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2 hours ago, gizmola said:

Foo/Bar examples aren't helpful in exploring a question like this.  I also think you are leaving out a key ingredient when you aren't pairing inheritance with one or more interfaces. 

Just looking for ways to limit cutting and pasting identical code and then making a change to one version and failing to update all the rest. You are likely correct that I am leaving out a key ingredient regarding interfaces and are still trying to better understand their place.

1 hour ago, gizmola said:

Setter/Getter examples are also no helpful when you have __set and __get magic methods available.

I am mixed when it comes to __set and __get.  When first learning about them, I used them exclusively, but then found (at least for me) that they often are more trouble than they are worth for when simple setters and getters can be used.

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I could be wrong, but I believe you can't type hint to a trait where obviously you can to a parent class. So depending on how you've got things set up and what exactly you're trying to do, that could be a consideration.

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2 hours ago, maxxd said:

I could be wrong, but I believe you can't type hint to a trait where obviously you can to a parent class. So depending on how you've got things set up and what exactly you're trying to do, that could be a consideration.

Thanks maxxd.  If so, then definitely a valid consideration.

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It is true, traits cannot be hinted - they are designed to be, and really do work very much like, language-assisted copy and paste.

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14 hours ago, requinix said:

It is true, traits cannot be hinted - they are designed to be, and really do work very much like, language-assisted copy and paste.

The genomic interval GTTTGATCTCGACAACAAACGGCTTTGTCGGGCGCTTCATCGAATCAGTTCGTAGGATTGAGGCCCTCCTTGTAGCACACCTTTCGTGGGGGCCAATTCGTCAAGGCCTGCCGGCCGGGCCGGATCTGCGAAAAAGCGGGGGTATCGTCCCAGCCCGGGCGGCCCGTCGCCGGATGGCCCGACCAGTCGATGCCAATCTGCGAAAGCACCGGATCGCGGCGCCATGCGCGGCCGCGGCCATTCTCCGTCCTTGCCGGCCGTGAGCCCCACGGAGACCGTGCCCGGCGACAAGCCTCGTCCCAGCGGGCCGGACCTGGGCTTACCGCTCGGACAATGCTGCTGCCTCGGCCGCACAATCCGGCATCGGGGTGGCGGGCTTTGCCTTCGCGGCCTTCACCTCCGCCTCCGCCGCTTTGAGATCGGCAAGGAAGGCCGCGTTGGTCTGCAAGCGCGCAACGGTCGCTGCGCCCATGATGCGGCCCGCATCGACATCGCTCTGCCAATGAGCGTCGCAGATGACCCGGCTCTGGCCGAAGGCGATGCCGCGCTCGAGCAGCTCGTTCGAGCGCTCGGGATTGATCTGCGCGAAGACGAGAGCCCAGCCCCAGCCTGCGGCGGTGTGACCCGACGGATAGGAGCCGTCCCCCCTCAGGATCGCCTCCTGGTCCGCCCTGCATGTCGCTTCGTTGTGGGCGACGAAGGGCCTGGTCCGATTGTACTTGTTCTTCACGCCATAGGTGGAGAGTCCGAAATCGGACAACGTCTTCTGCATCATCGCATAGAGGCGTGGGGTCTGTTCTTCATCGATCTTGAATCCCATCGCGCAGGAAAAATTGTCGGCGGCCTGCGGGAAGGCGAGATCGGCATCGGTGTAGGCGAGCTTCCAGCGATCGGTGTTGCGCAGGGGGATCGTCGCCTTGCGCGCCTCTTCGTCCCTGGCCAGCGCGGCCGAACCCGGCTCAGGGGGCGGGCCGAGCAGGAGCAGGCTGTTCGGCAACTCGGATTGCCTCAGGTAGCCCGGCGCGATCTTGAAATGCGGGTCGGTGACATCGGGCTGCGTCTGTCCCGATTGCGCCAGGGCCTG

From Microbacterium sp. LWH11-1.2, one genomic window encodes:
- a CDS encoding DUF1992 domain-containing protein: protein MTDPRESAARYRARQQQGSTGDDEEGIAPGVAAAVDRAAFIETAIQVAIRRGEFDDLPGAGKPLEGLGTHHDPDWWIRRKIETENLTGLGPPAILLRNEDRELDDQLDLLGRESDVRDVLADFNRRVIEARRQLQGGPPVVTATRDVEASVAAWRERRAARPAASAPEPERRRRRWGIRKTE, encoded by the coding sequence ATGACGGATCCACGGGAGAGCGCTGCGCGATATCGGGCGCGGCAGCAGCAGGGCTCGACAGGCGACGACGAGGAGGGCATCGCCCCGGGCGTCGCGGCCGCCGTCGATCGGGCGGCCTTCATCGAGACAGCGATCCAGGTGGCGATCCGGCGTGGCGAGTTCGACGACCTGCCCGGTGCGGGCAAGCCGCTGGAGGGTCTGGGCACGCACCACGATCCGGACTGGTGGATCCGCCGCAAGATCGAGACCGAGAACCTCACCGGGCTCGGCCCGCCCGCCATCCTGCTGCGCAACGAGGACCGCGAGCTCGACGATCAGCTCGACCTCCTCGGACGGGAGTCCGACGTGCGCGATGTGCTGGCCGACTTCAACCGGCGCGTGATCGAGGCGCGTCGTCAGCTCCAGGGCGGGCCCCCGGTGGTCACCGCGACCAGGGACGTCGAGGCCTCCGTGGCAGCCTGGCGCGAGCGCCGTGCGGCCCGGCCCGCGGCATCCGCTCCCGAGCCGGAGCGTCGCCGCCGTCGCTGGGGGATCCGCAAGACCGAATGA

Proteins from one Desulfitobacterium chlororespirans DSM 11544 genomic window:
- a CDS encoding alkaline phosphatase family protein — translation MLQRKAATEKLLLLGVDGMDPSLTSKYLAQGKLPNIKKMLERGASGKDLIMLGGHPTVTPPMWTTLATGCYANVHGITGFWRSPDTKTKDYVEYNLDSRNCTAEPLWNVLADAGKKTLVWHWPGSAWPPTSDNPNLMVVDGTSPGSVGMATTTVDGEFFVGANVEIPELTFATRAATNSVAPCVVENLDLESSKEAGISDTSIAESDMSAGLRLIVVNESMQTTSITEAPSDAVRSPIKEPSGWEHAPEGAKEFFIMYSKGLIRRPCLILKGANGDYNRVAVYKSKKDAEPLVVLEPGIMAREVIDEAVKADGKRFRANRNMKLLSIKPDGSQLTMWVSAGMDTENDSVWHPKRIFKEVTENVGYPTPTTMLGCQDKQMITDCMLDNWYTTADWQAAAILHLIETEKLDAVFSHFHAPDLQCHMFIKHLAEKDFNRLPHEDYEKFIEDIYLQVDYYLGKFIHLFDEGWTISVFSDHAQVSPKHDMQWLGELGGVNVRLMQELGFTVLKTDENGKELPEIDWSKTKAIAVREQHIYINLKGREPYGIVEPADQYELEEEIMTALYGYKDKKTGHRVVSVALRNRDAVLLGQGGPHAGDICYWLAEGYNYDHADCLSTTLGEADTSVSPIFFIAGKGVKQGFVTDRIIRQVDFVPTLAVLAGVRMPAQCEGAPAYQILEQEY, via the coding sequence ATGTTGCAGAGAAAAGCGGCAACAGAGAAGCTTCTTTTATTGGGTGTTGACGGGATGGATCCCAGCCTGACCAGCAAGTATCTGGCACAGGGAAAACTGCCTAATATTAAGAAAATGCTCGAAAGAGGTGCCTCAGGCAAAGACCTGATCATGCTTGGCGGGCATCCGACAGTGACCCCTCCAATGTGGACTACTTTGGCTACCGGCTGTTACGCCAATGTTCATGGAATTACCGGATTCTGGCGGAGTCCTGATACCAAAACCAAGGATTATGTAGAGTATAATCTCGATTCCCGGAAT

Thanks for the verification - it didn't make much sense that you would be able to hint on them given the way they're used, but I don't have a ton of experience with traits...

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Echoing  Requinix on this, but they aren't all that much different than an include/require of some code in a class body.  Obviously better than that, from a documentation point of view, in that at least you see the declaration of the trait at the top of the class, but otherwise, it's about the same.

In regards to interfaces, I would say it's best practice and certainly used in large projects and frameworks that class designers start with one or more interfaces to lay out the api contract.

For example, take a look at the Laravel Cache system.  Let's say you have a type of cache that doesn't come out of the box. How do you make your ACME cache work with Laravel?

Laravel has a contracts directory where the interfaces are defined, and for cache we find this interface for a "Store"

https://github.com/laravel/framework/blob/5.3/src/Illuminate/Contracts/Cache/Store.php

You can see that this interface describes the cache api with methods like get, put, increment, decrement, forget, etc.  

When you look at the implementation of a specific cache store with bundled support like Redis for example, this is what you find in RedisStore:

<?php
namespace Illuminate\Cache;
use Illuminate\Contracts\Cache\Store;
use Illuminate\Contracts\Redis\Database as Redis;
class RedisStore extends TaggableStore implements Store
{
    /**
     * The Redis database connection.
     *
     * @var \Illuminate\Redis\Database
     */
    protected $redis;
    /**
     * A string that should be prepended to keys.
     *
     * @var string
     */
    protected $prefix;
    /**
     * The Redis connection that should be used.